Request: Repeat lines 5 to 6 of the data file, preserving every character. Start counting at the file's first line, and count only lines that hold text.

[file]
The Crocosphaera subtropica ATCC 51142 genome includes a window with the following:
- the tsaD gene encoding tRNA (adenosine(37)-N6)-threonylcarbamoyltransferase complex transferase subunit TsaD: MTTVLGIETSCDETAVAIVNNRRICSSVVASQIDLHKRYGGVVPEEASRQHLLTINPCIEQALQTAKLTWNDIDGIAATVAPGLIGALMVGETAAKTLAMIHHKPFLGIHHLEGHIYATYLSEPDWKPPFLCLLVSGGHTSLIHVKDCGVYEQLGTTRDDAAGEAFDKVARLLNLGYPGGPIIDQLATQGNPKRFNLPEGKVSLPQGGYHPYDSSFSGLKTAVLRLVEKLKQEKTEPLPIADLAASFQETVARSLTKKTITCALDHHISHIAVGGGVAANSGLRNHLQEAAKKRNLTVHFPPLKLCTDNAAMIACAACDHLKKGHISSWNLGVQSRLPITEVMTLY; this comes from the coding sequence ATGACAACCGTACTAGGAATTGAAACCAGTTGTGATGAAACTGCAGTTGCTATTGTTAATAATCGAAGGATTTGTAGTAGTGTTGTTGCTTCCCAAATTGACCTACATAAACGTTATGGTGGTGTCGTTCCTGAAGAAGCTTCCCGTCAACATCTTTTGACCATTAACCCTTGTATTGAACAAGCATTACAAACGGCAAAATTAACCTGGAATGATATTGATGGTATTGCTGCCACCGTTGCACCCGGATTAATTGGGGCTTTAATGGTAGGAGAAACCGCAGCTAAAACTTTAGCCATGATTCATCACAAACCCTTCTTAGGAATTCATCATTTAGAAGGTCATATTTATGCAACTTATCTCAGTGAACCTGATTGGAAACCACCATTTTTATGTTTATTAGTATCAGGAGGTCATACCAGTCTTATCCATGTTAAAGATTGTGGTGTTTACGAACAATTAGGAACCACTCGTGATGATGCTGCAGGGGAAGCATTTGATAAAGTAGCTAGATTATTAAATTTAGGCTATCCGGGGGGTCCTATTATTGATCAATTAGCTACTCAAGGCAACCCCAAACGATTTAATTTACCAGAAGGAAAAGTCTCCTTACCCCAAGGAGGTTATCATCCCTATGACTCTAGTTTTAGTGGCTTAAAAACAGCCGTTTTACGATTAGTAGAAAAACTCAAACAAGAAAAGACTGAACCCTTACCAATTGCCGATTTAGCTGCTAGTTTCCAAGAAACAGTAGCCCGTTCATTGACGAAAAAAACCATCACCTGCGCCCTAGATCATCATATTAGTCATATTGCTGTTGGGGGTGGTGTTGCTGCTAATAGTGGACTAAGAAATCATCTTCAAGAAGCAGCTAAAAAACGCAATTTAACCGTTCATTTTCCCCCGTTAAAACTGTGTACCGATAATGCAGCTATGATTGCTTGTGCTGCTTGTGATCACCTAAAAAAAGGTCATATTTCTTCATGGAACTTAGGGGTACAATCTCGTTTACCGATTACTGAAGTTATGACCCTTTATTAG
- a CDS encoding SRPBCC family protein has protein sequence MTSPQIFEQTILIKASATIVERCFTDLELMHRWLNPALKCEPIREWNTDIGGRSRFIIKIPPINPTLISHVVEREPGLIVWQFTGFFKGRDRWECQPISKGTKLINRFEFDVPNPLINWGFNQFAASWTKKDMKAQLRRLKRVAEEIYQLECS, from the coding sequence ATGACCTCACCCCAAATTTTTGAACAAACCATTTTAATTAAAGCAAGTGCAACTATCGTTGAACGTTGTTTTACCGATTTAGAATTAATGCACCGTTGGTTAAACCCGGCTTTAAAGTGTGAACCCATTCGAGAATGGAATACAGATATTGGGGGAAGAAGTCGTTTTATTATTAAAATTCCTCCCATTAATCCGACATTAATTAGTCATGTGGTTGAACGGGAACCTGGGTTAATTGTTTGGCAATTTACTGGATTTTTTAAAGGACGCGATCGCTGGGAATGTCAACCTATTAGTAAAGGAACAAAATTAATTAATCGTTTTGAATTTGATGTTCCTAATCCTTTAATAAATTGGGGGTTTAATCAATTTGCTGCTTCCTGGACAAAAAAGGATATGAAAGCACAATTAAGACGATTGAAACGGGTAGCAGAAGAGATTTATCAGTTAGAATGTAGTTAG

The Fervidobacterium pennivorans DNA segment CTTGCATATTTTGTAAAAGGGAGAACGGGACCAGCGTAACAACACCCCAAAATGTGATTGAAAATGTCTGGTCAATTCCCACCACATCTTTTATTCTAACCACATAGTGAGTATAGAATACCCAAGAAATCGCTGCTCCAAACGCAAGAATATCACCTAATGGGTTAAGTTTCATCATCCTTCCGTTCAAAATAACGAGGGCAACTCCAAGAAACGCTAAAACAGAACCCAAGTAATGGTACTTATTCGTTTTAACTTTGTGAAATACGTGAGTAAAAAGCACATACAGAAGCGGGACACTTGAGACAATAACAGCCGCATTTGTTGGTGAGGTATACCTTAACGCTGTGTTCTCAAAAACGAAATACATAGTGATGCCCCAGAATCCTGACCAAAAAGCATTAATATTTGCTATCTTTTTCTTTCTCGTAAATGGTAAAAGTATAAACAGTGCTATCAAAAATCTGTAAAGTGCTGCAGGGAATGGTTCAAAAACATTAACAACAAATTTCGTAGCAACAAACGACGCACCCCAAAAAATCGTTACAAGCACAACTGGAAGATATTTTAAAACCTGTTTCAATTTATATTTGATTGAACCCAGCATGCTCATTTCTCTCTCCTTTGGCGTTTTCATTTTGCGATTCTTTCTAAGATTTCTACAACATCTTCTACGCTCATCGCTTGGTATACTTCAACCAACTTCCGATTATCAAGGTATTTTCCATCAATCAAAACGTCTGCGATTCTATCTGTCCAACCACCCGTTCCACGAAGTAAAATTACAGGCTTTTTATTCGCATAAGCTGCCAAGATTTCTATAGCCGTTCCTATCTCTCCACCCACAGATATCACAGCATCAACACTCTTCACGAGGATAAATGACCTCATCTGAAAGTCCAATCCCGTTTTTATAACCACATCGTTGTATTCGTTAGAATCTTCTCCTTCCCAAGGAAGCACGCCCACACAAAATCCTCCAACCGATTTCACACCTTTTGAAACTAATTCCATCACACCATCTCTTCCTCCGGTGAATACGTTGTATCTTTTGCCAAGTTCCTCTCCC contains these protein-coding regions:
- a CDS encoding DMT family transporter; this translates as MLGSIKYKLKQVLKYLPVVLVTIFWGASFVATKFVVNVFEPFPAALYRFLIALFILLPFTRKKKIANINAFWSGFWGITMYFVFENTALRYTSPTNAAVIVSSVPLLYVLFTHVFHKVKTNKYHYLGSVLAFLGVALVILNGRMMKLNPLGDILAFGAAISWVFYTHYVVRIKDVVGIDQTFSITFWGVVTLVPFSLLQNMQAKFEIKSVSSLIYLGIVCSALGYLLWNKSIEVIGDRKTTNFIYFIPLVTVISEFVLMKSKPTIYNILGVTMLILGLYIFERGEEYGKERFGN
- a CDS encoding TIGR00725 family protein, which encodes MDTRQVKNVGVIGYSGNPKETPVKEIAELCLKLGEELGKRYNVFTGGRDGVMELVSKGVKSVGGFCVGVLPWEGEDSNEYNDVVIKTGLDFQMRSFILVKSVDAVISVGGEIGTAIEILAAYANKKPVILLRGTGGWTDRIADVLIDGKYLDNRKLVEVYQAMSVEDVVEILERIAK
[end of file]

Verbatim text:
- a CDS encoding DMT family transporter; this translates as MLGSIKYKLKQVLKYLPVVLVTIFWGASFVATKFVVNVFEPFPAALYRFLIALFILLPFTRKKKIANINAFWSGFWGITMYFVFENTALRYTSPTNAAVIVSSVPLLYVLFTHVFHKVKTNKYHYLGSVLAFLGVALVILNGRMMKLNPLGDILAFGAAISWVFYTHYVVRIKDVVGIDQTFSITFWGVVTLVPFSLLQNMQAKFEIKSVSSLIYLGIVCSALGYLLWNKSIEVIGDRKTTNFIYFIPLVTVISEFVLMKSKPTIYNILGVTMLILGLYIFERGEEYGKERFGN
- a CDS encoding TIGR00725 family protein, which encodes MDTRQVKNVGVIGYSGNPKETPVKEIAELCLKLGEELGKRYNVFTGGRDGVMELVSKGVKSVGGFCVGVLPWEGEDSNEYNDVVIKTGLDFQMRSFILVKSVDAVISVGGEIGTAIEILAAYANKKPVILLRGTGGWTDRIADVLIDGKYLDNRKLVEVYQAMSVEDVVEILERIAK